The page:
By Joseph MendiolaDecember 20, 2019
REDSTONE ARSENAL, Ala. (Dec. 19, 2019) - Spectrometer technology could give Soldiers the ability to check the status of tactical missile while in the field.
The concept is featured in a recent technical paper written in partnership with engineers from Alabama A&M University and the U.S. Army Combat Capabilities Development Command Aviation & Missile Center Weapons Development and Integration Directorate.
Chemists are using Raman spectroscopy to detect changes in chemical compounds inside a tactical missile's propellant, which fuels the missile when fired. Raman spectroscopy is the method of shining a monochromatic light or laser on a chemical sample and then measuring the frequency and intensity of the scattered light that results.
"If you shine light that has a specific frequency on to a material, most of the light is reflected, but then we have a small amount that is scattered," said Dr. Paul Ruffin, senior researcher and adjunct professor at Alabama A&M University. "What happens is that ... some of the energy from the light goes into that material (and) the frequency of the (resulting) light is reduced that's called a vibrational frequency. If anything changes in that material, we can see a change in that frequency of that light."
That change in vibrational frequency is measured. Different molecules have different vibrations - what chemists call a fingerprint - and the changes in the scattered light's frequencies and intensities help identify the types of molecules in the sample, as well as the amount of each chemical in the sample respectively.
Propellant in certain tactical missiles contains a stabilizer called methyl-nitroaniline or MNA. Normally, AvMC chemists remove the propellant from the missile, sample it, do a chemical extraction, pull the MNA out of propellant and then use a gas chromatograph or liquid chromatograph to quantify it. This gives a true indication of the status, but also makes the missile unusable, a process called de-milling. With the Raman spectroscopy method, the remaining MNA will be measured by using a Raman laser probe analyzing the propellant surface. Currently, tests have been on propellants removed from a rocket motor.
Tactical missile propellant is typically made up of nitrate esters like nitroglycerin and nitrocellulose. The propellant includes stabilizers like MNA because, without it, the esters can degrade when they interact with heat, water or moisture. Over time, the chemicals naturally break down and release gases like nitrogen dioxide. If the NO2 gas interacts with moisture, it creates nitrous or nitric acid which, when accumulated considerably in one spot, can generate enough heat to auto-ignite the propellant. Instead, the MNA stabilizer interacts with the NO2 gas and negates it, creating a stable form.
The MNA is what needs to be measured accurately, said Chris Marshall, AvMC WDI missile sustainment supervisory chemist. The next step in the project after fine-tuning the MNA analysis is integrating a system into the missile to allow for screening. "The issue they're going to have to find down the road is finding a way to get their probe into the missile," Marshall said. "They're talking about maybe fiber optics, having a port or slot to insert the probe they're using. Once we get past the MNA quantification, can we devise a way to get the probe into a missile non-destructively?"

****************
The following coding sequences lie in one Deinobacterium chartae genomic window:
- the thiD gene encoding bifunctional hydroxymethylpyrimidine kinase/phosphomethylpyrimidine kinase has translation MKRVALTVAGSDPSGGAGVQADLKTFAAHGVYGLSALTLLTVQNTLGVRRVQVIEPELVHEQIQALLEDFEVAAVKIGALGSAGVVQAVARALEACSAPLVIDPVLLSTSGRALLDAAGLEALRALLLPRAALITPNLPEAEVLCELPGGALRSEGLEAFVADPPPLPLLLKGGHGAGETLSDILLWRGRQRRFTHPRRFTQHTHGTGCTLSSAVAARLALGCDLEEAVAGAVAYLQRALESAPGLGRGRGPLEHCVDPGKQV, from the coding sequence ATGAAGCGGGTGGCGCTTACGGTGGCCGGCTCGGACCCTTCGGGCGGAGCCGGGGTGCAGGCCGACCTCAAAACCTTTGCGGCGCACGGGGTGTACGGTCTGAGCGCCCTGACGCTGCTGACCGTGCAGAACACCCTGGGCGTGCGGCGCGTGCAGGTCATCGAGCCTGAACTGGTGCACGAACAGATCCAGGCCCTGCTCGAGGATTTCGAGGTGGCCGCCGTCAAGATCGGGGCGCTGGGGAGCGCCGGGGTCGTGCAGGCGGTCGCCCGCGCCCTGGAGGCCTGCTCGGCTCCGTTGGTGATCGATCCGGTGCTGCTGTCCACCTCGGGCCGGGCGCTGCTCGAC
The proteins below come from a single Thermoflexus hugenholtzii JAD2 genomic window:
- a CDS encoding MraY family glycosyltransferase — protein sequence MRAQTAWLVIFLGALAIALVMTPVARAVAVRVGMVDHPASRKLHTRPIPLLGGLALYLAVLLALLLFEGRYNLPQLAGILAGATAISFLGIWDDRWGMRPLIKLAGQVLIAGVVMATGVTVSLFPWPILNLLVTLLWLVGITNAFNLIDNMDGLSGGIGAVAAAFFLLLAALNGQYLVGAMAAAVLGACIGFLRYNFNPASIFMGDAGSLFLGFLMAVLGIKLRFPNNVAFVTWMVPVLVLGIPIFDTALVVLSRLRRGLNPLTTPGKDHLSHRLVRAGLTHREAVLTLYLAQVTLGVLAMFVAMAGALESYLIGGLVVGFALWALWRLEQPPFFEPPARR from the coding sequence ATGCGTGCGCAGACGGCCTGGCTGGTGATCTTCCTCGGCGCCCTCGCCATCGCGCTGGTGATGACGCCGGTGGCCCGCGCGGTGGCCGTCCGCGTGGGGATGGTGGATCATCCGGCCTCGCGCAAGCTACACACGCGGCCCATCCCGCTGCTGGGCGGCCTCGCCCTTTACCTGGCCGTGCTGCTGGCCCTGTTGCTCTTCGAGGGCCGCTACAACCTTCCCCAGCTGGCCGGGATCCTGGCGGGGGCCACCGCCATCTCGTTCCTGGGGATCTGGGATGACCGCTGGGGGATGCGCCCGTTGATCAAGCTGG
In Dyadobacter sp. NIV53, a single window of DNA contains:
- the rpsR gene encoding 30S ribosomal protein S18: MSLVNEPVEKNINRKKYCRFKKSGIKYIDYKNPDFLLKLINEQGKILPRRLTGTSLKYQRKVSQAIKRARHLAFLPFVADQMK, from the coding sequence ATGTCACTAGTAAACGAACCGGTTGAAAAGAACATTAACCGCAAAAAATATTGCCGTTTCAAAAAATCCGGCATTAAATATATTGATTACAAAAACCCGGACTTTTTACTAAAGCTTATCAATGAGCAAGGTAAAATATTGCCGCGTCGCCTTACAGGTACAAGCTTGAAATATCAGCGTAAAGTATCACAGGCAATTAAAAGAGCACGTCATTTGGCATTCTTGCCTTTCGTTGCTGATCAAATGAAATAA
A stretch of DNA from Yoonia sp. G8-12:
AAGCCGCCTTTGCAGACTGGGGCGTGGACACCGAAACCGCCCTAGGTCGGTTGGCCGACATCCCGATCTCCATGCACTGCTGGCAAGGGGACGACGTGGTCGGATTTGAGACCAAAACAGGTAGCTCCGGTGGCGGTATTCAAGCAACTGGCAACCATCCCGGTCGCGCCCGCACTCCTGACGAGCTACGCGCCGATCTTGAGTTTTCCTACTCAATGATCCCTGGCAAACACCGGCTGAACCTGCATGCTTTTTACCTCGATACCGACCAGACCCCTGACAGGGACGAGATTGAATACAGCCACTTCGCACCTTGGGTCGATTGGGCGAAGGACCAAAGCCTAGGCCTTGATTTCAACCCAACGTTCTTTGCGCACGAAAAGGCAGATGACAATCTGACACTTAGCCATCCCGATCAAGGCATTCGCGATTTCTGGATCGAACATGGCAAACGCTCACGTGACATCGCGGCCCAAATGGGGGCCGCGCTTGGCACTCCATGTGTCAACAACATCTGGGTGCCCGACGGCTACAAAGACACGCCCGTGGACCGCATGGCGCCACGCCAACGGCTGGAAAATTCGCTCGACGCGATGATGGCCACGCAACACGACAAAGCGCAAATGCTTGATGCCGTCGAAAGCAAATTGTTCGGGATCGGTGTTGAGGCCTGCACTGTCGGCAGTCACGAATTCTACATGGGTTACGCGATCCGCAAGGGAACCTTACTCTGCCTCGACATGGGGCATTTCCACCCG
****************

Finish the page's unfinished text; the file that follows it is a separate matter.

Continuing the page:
The AAMU researchers are developing a prototype version of a portable unit that works by laser. "It's going to be a fieldable system," said Ruffin. "We want to make this Soldier-friendly."
The current process requires missiles in the field be shipped back to Army facilities in the U.S. to do the de-milling. The Raman spectroscopy technique could decrease some of the hassle.
Marshall said the Raman spectroscopic technique won't completely eliminate the previous method of testing, but it will provide Soldiers in the field an accurate way to screen the amount of MNA in the missile while in the field.
"It's going to be a lengthy process, and it's very new and early on," said Marshall. "There's a big push, though, to find a nondestructive technique - either through sensors or things like this - that someone could put a probe in and check the health of a motor without having to break it down."
This all goes back to the stockpile reliability plan, which determines the performance and safety of tactical missile inventories in the field through the missile's shelf life. SRP is the mechanism for extending shelf life and allowing continuing use. AvMC is recognized worldwide for SRP testing and analyses approaches, and has partnerships with the U.S. Navy, U.S. Air Force and 14 foreign military agencies.
"Say you have a certain lot of missiles you don't know any information about. Now you could have a way to check them right there on site. That's the biggest thing," said Marshall. "If the Soldier says, 'I don't know the state of these, are they bad or good?', this can give a good idea if you still could be using these missiles or you have to send them back (to the U.S.) to get tested."
The CCDC Aviation & Missile Center, formerly known as the Aviation & Missile Research, Development and Engineering Center (AMRDEC), is part of the U.S. Army Combat Capabilities Development Command, which conducts responsive research, development and life cycle engineering to deliver the aviation and missile capabilities the Army depends on to ensure victory on the battlefield today and tomorrow. Through collaboration across the command's core technical competencies, CCDC leads in the discovery, development and delivery of the technology-based capabilities required to make Soldiers more lethal to win our Nation's wars and come home safely. CCDC is a major subordinate command of the U.S. Army Futures Command.